USMA’s CLDP is matched by U.S. Army Cadet Command (USACC) at only a handful of senior ROTC programs. At best, a small handful of ROTC cadets are accepted annually to national cyber-related internships managed by USACC every summer, or they might participate in university sponsored co-operative internships if their major program incorporates it.6 Mentorship while on campus is at best hit-or-miss, and based entirely on whether ROTC detachment cadre have relevant experience in the cyber operations community. Given the mismatch of opportunities between USMA and ROTC, it makes sense to implement CLDP at those universities with robust cyber-related majors and better develop and prepare ROTC cadets to integrate cyberspace operations into the operational environment they will experience after graduation. Whether those ROTC cadets choose to branch Cyber, MI, or Signal, or are branched Infantry or Military Police, they will have a better understanding of cyber-related concepts than their non-CLDP counterparts who take nothing beyond their university core or major requirements. Despite recognition by a handful of senior ROTC program Professors of Military Science (PMS) who implemented CLDP at their respective universities, U.S. Army Training and Doctrine Command has yet to adopt basic cyber education in the Basic Officer Leader Course – A (BOLC-A) curriculum. Additionally, USACC has not implemented CLDP more widely, despite the obvious benefits to the Army in creating cyber savvy officers.7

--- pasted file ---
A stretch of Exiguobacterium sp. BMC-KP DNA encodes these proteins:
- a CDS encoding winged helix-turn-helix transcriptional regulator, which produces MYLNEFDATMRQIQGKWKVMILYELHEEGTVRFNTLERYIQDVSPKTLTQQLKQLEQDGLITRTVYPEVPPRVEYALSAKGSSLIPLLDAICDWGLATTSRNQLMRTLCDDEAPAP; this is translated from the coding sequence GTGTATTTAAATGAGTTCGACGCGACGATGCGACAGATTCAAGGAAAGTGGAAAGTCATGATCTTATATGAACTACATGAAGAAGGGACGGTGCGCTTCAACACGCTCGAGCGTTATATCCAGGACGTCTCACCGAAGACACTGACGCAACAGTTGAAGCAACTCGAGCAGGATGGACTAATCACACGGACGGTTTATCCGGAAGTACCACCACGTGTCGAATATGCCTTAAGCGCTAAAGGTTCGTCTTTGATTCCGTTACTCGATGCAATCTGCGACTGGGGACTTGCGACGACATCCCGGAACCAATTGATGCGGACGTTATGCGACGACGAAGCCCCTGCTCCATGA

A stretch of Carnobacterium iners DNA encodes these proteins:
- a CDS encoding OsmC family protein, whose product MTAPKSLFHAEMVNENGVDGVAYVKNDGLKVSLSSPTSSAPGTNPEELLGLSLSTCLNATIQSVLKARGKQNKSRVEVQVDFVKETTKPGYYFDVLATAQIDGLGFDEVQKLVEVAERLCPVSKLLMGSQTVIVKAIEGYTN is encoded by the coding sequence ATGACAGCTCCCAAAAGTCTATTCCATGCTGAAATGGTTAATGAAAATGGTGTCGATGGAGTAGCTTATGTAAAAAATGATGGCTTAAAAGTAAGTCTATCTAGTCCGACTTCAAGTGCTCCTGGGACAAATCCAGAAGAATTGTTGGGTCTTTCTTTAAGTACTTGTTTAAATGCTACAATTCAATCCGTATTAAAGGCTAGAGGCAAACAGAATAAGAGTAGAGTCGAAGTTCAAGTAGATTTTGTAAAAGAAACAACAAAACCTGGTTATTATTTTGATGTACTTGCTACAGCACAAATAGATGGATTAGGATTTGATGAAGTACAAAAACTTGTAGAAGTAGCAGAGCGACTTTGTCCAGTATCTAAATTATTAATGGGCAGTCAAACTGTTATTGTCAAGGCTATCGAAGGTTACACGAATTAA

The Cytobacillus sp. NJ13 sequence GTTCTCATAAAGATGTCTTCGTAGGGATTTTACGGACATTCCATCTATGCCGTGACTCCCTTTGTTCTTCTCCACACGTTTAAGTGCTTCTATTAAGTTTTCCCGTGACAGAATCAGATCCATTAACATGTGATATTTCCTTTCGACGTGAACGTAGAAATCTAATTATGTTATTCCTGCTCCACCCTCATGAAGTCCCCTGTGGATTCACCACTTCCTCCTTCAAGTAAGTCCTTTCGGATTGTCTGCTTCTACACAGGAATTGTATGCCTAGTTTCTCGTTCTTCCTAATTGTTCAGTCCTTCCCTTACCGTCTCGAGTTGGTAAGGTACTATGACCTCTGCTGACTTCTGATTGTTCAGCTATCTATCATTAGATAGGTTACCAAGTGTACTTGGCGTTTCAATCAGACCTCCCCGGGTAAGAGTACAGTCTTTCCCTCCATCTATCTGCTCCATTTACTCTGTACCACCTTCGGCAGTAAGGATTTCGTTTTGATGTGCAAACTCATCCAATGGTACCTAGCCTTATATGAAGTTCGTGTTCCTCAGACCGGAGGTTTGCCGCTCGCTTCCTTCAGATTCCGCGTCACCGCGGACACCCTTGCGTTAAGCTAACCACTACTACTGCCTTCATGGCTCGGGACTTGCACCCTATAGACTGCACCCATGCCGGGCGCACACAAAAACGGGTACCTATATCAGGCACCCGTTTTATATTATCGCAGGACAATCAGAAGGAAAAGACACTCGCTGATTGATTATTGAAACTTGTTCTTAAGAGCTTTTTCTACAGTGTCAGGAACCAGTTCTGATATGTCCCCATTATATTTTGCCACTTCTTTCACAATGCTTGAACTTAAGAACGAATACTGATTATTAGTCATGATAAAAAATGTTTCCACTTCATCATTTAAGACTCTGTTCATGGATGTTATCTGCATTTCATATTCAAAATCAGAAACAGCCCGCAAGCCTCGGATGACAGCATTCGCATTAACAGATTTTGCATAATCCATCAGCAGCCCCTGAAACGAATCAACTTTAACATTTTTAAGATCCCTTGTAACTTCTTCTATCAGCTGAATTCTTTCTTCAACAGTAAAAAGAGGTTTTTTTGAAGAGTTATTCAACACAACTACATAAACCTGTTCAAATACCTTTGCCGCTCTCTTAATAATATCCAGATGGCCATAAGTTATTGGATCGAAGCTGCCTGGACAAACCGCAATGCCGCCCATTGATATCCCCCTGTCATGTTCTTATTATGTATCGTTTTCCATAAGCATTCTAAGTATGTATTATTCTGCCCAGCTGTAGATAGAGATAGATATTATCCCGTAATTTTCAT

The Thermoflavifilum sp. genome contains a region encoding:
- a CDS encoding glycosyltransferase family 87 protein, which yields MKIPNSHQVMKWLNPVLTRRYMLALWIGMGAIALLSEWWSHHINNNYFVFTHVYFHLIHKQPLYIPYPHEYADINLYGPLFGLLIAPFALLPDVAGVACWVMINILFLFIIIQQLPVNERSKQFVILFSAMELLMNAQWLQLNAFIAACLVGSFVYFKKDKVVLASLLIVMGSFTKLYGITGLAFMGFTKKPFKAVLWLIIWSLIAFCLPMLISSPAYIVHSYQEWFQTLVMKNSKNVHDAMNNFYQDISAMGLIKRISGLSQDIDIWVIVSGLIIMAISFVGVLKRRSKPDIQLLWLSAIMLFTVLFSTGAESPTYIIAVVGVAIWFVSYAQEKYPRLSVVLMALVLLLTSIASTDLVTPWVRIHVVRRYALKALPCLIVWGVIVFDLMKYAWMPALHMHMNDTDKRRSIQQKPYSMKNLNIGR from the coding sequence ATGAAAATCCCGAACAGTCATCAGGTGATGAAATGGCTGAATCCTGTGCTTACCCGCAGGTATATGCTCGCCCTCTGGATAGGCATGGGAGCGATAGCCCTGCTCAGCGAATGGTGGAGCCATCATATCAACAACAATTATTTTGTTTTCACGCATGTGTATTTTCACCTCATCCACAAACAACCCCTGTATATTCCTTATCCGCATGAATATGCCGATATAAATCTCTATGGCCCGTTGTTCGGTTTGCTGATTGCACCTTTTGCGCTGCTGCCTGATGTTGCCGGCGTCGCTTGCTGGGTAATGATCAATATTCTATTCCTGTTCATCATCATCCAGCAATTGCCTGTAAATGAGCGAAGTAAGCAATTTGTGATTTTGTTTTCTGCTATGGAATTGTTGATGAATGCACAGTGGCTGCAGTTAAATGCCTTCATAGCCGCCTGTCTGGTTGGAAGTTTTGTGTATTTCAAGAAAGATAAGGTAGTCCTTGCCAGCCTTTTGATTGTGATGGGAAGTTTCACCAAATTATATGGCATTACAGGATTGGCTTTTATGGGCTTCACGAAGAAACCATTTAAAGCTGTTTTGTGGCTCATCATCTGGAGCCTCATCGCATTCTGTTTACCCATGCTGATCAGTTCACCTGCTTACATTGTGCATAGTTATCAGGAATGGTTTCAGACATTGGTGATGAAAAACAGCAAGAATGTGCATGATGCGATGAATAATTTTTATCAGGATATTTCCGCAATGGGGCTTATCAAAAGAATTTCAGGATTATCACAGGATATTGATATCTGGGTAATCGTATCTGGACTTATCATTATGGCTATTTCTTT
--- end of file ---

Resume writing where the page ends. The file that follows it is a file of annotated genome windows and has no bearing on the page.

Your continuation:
Challenges faced with building cyber ‘savvy’ leaders
Army leadership struggled with the decision to create a new Cyber branch. However, after four years of fighting among the Army’s signal, intelligence, and operations communities, the Secretary of the Army established Cyber as a basic branch (Operations Career Field 17) on August 21, 2015. The branch was headquartered at Fort Gordon, Georgia at the U.S. Army Cyber Center of Excellence, where the Cyber School resided alongside the Signal School.